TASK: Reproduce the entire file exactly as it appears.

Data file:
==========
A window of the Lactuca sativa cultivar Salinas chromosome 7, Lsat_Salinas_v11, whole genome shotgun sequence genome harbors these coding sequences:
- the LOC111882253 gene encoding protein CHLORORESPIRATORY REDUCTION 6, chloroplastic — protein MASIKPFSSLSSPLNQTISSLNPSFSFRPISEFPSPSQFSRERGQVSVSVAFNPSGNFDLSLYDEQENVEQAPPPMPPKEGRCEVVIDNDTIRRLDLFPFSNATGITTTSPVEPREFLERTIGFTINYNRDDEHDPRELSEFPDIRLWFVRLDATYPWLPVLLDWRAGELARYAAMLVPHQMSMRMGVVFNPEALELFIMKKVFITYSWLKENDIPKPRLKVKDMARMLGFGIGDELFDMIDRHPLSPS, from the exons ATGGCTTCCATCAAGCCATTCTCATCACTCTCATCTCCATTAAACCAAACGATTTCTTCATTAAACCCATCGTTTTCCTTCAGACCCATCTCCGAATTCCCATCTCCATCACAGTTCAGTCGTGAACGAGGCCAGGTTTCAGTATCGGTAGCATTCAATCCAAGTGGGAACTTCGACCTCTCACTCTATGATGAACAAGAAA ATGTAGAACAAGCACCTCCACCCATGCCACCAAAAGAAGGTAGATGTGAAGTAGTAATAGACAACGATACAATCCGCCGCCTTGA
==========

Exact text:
A window of the Lactuca sativa cultivar Salinas chromosome 7, Lsat_Salinas_v11, whole genome shotgun sequence genome harbors these coding sequences:
- the LOC111882253 gene encoding protein CHLORORESPIRATORY REDUCTION 6, chloroplastic — protein MASIKPFSSLSSPLNQTISSLNPSFSFRPISEFPSPSQFSRERGQVSVSVAFNPSGNFDLSLYDEQENVEQAPPPMPPKEGRCEVVIDNDTIRRLDLFPFSNATGITTTSPVEPREFLERTIGFTINYNRDDEHDPRELSEFPDIRLWFVRLDATYPWLPVLLDWRAGELARYAAMLVPHQMSMRMGVVFNPEALELFIMKKVFITYSWLKENDIPKPRLKVKDMARMLGFGIGDELFDMIDRHPLSPS, from the exons ATGGCTTCCATCAAGCCATTCTCATCACTCTCATCTCCATTAAACCAAACGATTTCTTCATTAAACCCATCGTTTTCCTTCAGACCCATCTCCGAATTCCCATCTCCATCACAGTTCAGTCGTGAACGAGGCCAGGTTTCAGTATCGGTAGCATTCAATCCAAGTGGGAACTTCGACCTCTCACTCTATGATGAACAAGAAA ATGTAGAACAAGCACCTCCACCCATGCCACCAAAAGAAGGTAGATGTGAAGTAGTAATAGACAACGATACAATCCGCCGCCTTGA